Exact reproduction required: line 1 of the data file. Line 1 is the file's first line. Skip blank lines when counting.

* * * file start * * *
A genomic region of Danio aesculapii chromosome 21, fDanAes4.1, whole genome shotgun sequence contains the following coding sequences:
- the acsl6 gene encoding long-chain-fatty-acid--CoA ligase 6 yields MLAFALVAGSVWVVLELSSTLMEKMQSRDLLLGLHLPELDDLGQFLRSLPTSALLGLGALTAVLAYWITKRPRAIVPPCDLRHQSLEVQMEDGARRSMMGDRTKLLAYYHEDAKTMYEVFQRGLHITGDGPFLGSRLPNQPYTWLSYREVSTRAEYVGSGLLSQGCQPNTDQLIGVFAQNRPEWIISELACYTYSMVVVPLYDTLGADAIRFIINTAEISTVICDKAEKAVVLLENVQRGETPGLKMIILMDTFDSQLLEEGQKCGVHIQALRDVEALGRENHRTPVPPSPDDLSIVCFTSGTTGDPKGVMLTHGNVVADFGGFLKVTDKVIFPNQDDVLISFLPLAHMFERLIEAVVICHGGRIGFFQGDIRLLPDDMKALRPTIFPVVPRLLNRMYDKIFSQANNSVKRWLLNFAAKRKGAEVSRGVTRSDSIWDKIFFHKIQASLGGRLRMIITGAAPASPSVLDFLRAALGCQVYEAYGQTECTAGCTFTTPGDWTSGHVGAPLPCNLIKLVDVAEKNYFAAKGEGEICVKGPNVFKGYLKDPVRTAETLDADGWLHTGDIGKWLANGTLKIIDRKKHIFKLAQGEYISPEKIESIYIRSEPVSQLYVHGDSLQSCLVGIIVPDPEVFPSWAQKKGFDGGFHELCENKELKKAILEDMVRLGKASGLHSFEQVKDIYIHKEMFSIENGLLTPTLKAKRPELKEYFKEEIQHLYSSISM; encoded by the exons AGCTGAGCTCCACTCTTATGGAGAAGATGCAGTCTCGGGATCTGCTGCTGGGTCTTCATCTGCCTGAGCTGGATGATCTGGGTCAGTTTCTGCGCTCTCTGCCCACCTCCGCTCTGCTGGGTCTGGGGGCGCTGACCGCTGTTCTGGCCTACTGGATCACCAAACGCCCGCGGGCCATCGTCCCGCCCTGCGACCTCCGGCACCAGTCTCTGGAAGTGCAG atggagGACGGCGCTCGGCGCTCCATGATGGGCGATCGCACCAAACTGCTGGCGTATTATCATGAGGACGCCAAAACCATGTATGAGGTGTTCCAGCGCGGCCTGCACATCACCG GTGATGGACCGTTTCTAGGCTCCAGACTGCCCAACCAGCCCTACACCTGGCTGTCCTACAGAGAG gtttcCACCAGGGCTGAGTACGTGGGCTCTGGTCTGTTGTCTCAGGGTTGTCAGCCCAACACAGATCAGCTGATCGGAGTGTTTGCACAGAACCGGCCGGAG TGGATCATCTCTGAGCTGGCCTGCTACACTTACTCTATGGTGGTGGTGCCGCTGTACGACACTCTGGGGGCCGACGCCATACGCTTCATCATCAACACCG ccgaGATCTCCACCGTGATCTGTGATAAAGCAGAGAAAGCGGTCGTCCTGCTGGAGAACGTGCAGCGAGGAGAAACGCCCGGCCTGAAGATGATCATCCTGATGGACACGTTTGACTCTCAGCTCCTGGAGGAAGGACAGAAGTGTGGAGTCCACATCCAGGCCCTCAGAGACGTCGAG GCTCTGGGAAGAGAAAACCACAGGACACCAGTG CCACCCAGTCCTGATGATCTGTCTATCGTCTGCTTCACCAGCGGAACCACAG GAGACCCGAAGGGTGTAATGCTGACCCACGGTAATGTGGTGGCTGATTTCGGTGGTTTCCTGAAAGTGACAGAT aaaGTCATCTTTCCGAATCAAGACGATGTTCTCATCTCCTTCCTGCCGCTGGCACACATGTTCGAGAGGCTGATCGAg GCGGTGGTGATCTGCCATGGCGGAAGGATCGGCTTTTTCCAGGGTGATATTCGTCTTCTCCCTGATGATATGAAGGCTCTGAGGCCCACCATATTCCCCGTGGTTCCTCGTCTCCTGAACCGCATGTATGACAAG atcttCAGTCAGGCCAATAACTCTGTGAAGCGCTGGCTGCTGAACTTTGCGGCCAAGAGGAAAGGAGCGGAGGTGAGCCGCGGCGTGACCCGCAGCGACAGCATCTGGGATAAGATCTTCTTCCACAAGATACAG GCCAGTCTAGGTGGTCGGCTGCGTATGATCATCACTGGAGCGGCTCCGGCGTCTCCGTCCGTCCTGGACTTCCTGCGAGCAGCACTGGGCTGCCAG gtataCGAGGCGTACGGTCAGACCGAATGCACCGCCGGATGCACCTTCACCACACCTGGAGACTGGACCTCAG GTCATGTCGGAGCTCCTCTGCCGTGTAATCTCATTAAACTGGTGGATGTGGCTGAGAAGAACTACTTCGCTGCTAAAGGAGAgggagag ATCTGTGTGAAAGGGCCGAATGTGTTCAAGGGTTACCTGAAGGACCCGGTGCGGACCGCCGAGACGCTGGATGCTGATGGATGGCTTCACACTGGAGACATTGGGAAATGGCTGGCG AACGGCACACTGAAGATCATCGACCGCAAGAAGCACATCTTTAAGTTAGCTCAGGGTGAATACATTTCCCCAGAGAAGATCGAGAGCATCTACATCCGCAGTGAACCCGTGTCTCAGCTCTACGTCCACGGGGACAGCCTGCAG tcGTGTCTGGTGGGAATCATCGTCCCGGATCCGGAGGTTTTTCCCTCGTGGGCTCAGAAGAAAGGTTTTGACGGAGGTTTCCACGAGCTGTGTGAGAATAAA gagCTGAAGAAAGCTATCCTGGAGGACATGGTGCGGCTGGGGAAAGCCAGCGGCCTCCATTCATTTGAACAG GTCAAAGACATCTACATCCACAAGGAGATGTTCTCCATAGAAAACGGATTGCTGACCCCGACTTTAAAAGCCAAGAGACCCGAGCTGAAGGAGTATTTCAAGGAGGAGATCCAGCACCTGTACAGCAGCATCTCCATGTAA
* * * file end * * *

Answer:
A genomic region of Danio aesculapii chromosome 21, fDanAes4.1, whole genome shotgun sequence contains the following coding sequences: